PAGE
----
October 2017 saw the forking of Bitcoin Gold, a BTC implementation aiming to lower the importance of the big-scale miners on the network. Potentially, Bitcoin Gold’s mining framework allows anyone who has a powerful enough GPU to mine the coins on a competitive level.

All the forks listed previously were either hard (Bitcoin XT, Bitcoin Classic, Bitcoin Unlimited, Bitcoin Cash) or soft ones (SegWit). The term “velvet fork” was mentioned for the first time in a December 2017 paper by Aggelos Kiayias (University of Edinburgh), Andrew Miller (University of Illinois at Urbana-Champaign), and Dionysis Zindros (National and Kapodistrian University of Athens), “Non-Interactive Proofs of Proof-of-Work”. In this paper, the velvet fork is said to be a “less disruptive update mechanism” compared to the soft and hard forks. In the case of velvet update, the updated (“forked”) clients still remain fully compatible with the un-updated ones. As a result, “in a velvet fork, the blockchain system can remain supported by a diverse software codebase indefinitely, while it can still enjoy, at least in proportion, some of the […] benefits of the update without any of the security downsides”.

Despite it presenting some interesting opportunities, the velvet fork still has not come into wide use. An example of a velvet fork would be the P2pool, a decentralized BTC mining pool that allows blocks to coexist together without splitting.

A Velvety Threat
Velvet forks present a lot of opportunities, yet unexplored, but they can also be a vulnerability.

Wrongdoers could potentially use the velvet fork to their advantage. For example, the recently published paper describes a situation in which a number of “velvet miners” have upgraded to the new set of rules, while the others have not. In this case, the un-upgraded miners can be persuaded to accept the upgraded over the legacy blocks, and this, in turn, “can have an unclear impact on the security assumptions of such systems, as current attack models mostly do not assume a variable utility of blocks”.

Another threat described by Zamyatin is the “selfish mining”. “Selfish mining” means that, when the miners find a block, they conceal it and start searching for the new block, while everyone else is busy looking for the block that has actually been found. This way, the dishonest miners would get a head start in the quest for the next block. As Zamyatin himself said, “I can bribe people to work on my chain. There’s no guarantee that I’ll win, but it could potentially offer an incentive to deviate from the protocol rules.” However, there is still no real clarity regarding how serious these threats really are.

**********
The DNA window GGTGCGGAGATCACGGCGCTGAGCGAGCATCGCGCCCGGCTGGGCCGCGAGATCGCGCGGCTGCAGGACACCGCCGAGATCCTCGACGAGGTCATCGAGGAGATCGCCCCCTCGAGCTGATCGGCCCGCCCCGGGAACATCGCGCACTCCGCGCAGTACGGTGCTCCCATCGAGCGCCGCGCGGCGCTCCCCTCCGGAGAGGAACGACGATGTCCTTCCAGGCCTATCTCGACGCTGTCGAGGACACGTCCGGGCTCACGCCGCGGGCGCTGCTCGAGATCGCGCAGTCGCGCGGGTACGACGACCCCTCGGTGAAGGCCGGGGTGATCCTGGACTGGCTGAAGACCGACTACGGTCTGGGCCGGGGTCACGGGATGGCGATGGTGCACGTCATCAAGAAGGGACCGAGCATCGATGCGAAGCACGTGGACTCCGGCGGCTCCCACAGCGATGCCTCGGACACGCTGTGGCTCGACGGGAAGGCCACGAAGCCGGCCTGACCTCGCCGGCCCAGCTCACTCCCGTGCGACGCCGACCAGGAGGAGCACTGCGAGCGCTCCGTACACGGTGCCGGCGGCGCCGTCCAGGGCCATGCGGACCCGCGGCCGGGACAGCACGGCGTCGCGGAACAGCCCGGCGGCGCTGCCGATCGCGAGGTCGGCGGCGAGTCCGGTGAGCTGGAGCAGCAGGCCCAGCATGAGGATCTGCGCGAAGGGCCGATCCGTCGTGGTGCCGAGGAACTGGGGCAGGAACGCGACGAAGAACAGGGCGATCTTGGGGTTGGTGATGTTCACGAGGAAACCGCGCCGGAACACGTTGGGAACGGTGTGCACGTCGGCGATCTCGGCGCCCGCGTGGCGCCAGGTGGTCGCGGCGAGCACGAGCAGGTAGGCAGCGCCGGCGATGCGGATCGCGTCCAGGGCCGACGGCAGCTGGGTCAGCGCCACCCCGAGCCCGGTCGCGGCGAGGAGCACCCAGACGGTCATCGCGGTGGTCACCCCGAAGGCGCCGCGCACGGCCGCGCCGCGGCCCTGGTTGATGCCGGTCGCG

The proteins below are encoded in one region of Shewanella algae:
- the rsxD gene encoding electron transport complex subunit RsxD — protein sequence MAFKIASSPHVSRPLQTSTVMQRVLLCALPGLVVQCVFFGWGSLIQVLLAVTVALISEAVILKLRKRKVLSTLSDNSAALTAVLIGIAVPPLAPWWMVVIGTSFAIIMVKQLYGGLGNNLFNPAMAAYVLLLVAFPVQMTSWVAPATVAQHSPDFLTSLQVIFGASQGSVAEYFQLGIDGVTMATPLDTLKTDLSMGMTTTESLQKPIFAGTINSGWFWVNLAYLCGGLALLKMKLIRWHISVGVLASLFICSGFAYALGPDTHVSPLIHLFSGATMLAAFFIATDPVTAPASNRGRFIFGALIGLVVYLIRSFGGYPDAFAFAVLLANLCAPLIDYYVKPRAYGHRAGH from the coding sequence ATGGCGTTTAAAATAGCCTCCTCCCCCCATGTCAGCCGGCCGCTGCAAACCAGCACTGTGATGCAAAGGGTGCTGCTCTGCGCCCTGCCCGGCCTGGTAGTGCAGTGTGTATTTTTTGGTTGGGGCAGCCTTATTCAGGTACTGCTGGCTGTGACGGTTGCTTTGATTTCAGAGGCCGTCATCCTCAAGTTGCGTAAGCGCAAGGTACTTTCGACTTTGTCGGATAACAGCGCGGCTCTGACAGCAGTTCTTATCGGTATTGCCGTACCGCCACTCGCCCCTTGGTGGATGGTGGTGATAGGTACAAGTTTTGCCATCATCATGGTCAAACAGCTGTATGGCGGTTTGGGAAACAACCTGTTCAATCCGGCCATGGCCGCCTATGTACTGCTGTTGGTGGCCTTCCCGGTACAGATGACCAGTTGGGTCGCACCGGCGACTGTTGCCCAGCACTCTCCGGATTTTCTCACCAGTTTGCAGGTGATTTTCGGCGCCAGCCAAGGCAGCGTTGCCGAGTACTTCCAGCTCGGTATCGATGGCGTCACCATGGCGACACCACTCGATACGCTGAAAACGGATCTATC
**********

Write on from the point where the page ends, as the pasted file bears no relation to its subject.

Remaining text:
Velvet is Worth a Try
Despite the potential vulnerabilities of the velvet fork and the fact that it “doesn’t work for something like SegWit”, it might come in very handy.

Currently, Zamyatin is searching for a way of implementing the velvet fork to bring the Ethereum’s GHOST protocol to the bitcoin realm. This kind of project is unlikely to gain enough support for either a hard or a soft fork because of it completely restructuring the system, so that the reconciling velvet fork could be the perfect solution in this case.

According to Zamyatin, the velvet fork could have an even bigger potential: “You could even have multiple versions running in parallel, perhaps even compatible to each other, and all this without necessitating often controversial soft or hard forks.”

Crypto Developers to Train at Platypus Labs

Jimmy Song, one of the most experienced and respected developers in the field of cryptocurrency, has joined Blockchain Capital in January, as a venture partner, and this month he has already announced a new project: the so-called Platypus Labs for open-source developers.

New Opportunities
Jimmy is known for his detailed and comprehensible analysis of the technical aspects of cryptocurrency. He recently joined Blockchain Capital to render technical assistance in the areas related to investment and research and establish connections between the company and the developers working with crypto.